In my 13 years in IT and I have worked in many different organisations both big and small and the one thing you know about IT is that it's always evolving, customer demand increasing and the margin for error in delivering services open to scrutiny and negative feedback especially with social media at everyone's fingertips.
More so than ever IT has become more dynamic, more challenging and more uncertain. Organisations face increased pressure for competition across various sectors and the need to drive rapid change through people and technology brings many complexities in terms of changing culture, breaking down silos and putting customers at the forefront instead of focussing on the internal politics.
In order for companies to overcome these everyday challenges they all need a vision, strong leadership, employees that believe in the philosophy, leadership and are energised and self motivated knowing that the value they add makes a difference.
Every mature organisation will understand the importance of having a corporate strategy and the ability to stimulate growth given the financial and economical instability in the world and how they will meet customer expectations. Corporate visions can only be delivered with strong leadership, listening and engagement throughout the organisation.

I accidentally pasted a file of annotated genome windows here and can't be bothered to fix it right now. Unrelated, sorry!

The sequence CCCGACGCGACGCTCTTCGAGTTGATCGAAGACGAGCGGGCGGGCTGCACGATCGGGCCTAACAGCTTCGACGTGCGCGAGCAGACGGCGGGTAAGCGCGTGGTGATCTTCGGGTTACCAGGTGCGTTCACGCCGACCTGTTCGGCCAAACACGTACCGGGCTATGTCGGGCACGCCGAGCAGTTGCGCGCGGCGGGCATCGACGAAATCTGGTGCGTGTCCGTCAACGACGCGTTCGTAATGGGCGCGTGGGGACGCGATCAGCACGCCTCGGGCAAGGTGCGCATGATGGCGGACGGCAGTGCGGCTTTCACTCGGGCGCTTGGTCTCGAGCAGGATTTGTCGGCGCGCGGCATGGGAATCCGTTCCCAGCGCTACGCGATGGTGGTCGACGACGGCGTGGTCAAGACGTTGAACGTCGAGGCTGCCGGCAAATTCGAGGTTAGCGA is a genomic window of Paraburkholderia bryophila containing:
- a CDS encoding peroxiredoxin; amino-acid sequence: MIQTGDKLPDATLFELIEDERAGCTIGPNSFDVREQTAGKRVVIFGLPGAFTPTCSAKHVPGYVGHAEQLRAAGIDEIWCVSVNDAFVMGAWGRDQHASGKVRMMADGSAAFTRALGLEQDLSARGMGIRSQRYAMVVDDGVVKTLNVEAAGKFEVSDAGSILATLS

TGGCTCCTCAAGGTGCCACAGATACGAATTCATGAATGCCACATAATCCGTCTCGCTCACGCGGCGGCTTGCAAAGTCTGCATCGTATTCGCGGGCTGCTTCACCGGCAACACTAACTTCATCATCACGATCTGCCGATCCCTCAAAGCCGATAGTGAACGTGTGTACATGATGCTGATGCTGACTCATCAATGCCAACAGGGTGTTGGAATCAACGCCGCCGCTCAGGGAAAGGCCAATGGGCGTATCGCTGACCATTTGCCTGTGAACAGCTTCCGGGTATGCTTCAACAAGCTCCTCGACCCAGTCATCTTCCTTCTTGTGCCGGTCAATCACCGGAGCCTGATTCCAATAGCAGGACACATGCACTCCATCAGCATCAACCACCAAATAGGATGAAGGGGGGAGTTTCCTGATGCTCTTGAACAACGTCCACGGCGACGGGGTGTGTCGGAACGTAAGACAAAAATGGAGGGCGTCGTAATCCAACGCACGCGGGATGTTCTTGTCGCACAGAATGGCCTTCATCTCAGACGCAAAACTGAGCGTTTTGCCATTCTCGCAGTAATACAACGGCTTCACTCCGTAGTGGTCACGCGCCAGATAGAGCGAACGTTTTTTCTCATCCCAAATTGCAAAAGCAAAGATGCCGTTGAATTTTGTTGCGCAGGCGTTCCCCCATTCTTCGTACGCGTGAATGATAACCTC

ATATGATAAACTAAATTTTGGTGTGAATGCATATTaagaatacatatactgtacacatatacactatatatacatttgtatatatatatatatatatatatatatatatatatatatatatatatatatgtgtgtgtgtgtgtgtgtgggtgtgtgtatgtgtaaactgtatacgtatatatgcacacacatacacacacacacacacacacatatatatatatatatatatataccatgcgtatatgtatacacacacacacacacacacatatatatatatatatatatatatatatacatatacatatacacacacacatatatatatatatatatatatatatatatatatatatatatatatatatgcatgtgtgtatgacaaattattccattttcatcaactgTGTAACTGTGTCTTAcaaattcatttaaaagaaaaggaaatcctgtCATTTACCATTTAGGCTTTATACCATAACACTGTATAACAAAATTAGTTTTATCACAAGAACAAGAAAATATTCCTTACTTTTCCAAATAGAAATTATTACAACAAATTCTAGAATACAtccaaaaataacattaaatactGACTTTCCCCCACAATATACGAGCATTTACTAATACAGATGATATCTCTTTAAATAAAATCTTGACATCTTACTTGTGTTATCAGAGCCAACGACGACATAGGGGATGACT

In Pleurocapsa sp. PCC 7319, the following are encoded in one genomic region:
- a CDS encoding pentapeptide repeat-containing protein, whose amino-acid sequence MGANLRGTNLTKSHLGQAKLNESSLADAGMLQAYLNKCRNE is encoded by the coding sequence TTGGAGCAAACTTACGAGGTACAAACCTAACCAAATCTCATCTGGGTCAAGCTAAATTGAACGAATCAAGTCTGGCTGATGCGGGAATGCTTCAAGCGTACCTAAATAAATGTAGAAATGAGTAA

Leaders have many qualities but of all of them the key is in their decision making, this separates the good from the bad.
How will the organisation operate in the future and how it will benefit both customers and employees? This doesn't necessarily mean that those decisions will be popular or easy. These decisions often met with resentment but only years later realised and respected.
As an IT Pro it is currently one of the most challenging times to be in IT. In a world where cloud adoption is very much on everyone's lips or actively the driving force behind your organisation it requires a different approach a different thought process on how to embrace and re-skill successfully.
One of the biggest challenges is being caught between the On-Premises world and trying to adopt cloud technologies. Although I'm a huge advocate of cloud technologies trying to focus on the day job in an On-Premises world where 'keeping the lights on' is the big focus and then embracing the future can be seen as quite daunting as it will require a great amount of commitment to acquire the knowledge and skills. Gone are the days of re-certifying every few years in the same technology stack. Having the foresight to understand which skills will be relevant in the future and where their use cases in business will reside is the real key to success.
These types of changes normally highlight insecurities within people or teams (we all have them!). The most important thing is that the strategy and impending changes are transparent which should include anything that may initially be a disadvantage. Any information withheld could be met with resistance to change at a later time which could impact customers.